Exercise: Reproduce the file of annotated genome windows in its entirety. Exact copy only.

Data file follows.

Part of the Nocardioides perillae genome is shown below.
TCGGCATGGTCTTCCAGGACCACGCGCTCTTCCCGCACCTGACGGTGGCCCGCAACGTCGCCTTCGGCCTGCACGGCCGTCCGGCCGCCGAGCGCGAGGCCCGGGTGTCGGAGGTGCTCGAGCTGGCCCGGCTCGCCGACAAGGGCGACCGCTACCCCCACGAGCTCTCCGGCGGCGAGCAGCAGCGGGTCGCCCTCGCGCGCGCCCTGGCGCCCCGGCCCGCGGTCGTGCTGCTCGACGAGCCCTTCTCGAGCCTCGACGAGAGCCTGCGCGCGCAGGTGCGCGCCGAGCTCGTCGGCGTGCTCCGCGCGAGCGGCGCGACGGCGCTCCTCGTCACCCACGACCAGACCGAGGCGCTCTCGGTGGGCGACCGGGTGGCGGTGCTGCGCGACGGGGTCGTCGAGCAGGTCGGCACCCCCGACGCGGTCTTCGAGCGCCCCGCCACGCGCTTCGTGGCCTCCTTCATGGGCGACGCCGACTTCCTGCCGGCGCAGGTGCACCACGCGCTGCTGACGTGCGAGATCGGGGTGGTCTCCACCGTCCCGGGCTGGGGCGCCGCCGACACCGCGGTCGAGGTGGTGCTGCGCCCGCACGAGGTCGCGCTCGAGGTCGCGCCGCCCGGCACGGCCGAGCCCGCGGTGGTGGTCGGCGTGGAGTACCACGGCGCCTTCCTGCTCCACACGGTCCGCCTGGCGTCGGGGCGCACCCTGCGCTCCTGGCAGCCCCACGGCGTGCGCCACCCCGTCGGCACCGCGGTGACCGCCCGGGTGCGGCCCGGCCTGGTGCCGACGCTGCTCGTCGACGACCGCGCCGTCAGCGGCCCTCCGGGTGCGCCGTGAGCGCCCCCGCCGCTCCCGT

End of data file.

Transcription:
Part of the Nocardioides perillae genome is shown below.
TCGGCATGGTCTTCCAGGACCACGCGCTCTTCCCGCACCTGACGGTGGCCCGCAACGTCGCCTTCGGCCTGCACGGCCGTCCGGCCGCCGAGCGCGAGGCCCGGGTGTCGGAGGTGCTCGAGCTGGCCCGGCTCGCCGACAAGGGCGACCGCTACCCCCACGAGCTCTCCGGCGGCGAGCAGCAGCGGGTCGCCCTCGCGCGCGCCCTGGCGCCCCGGCCCGCGGTCGTGCTGCTCGACGAGCCCTTCTCGAGCCTCGACGAGAGCCTGCGCGCGCAGGTGCGCGCCGAGCTCGTCGGCGTGCTCCGCGCGAGCGGCGCGACGGCGCTCCTCGTCACCCACGACCAGACCGAGGCGCTCTCGGTGGGCGACCGGGTGGCGGTGCTGCGCGACGGGGTCGTCGAGCAGGTCGGCACCCCCGACGCGGTCTTCGAGCGCCCCGCCACGCGCTTCGTGGCCTCCTTCATGGGCGACGCCGACTTCCTGCCGGCGCAGGTGCACCACGCGCTGCTGACGTGCGAGATCGGGGTGGTCTCCACCGTCCCGGGCTGGGGCGCCGCCGACACCGCGGTCGAGGTGGTGCTGCGCCCGCACGAGGTCGCGCTCGAGGTCGCGCCGCCCGGCACGGCCGAGCCCGCGGTGGTGGTCGGCGTGGAGTACCACGGCGCCTTCCTGCTCCACACGGTCCGCCTGGCGTCGGGGCGCACCCTGCGCTCCTGGCAGCCCCACGGCGTGCGCCACCCCGTCGGCACCGCGGTGACCGCCCGGGTGCGGCCCGGCCTGGTGCCGACGCTGCTCGTCGACGACCGCGCCGTCAGCGGCCCTCCGGGTGCGCCGTGAGCGCCCCCGCCGCTCCCGT